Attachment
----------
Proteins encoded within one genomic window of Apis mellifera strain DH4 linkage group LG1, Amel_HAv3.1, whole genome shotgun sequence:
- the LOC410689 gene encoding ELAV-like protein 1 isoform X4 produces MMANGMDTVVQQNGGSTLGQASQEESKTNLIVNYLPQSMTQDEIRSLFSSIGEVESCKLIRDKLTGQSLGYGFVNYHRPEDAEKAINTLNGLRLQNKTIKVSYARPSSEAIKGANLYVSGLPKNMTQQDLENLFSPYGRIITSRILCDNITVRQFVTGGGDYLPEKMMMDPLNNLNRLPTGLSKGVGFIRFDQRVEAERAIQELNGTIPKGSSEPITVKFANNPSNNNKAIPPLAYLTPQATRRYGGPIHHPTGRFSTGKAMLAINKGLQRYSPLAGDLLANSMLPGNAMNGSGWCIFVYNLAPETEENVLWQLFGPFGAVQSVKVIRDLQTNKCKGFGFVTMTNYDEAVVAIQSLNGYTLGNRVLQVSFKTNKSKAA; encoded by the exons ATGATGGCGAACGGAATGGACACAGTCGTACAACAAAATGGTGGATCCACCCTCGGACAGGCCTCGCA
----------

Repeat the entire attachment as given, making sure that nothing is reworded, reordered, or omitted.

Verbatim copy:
Proteins encoded within one genomic window of Apis mellifera strain DH4 linkage group LG1, Amel_HAv3.1, whole genome shotgun sequence:
- the LOC410689 gene encoding ELAV-like protein 1 isoform X4 produces MMANGMDTVVQQNGGSTLGQASQEESKTNLIVNYLPQSMTQDEIRSLFSSIGEVESCKLIRDKLTGQSLGYGFVNYHRPEDAEKAINTLNGLRLQNKTIKVSYARPSSEAIKGANLYVSGLPKNMTQQDLENLFSPYGRIITSRILCDNITVRQFVTGGGDYLPEKMMMDPLNNLNRLPTGLSKGVGFIRFDQRVEAERAIQELNGTIPKGSSEPITVKFANNPSNNNKAIPPLAYLTPQATRRYGGPIHHPTGRFSTGKAMLAINKGLQRYSPLAGDLLANSMLPGNAMNGSGWCIFVYNLAPETEENVLWQLFGPFGAVQSVKVIRDLQTNKCKGFGFVTMTNYDEAVVAIQSLNGYTLGNRVLQVSFKTNKSKAA; encoded by the exons ATGATGGCGAACGGAATGGACACAGTCGTACAACAAAATGGTGGATCCACCCTCGGACAGGCCTCGCA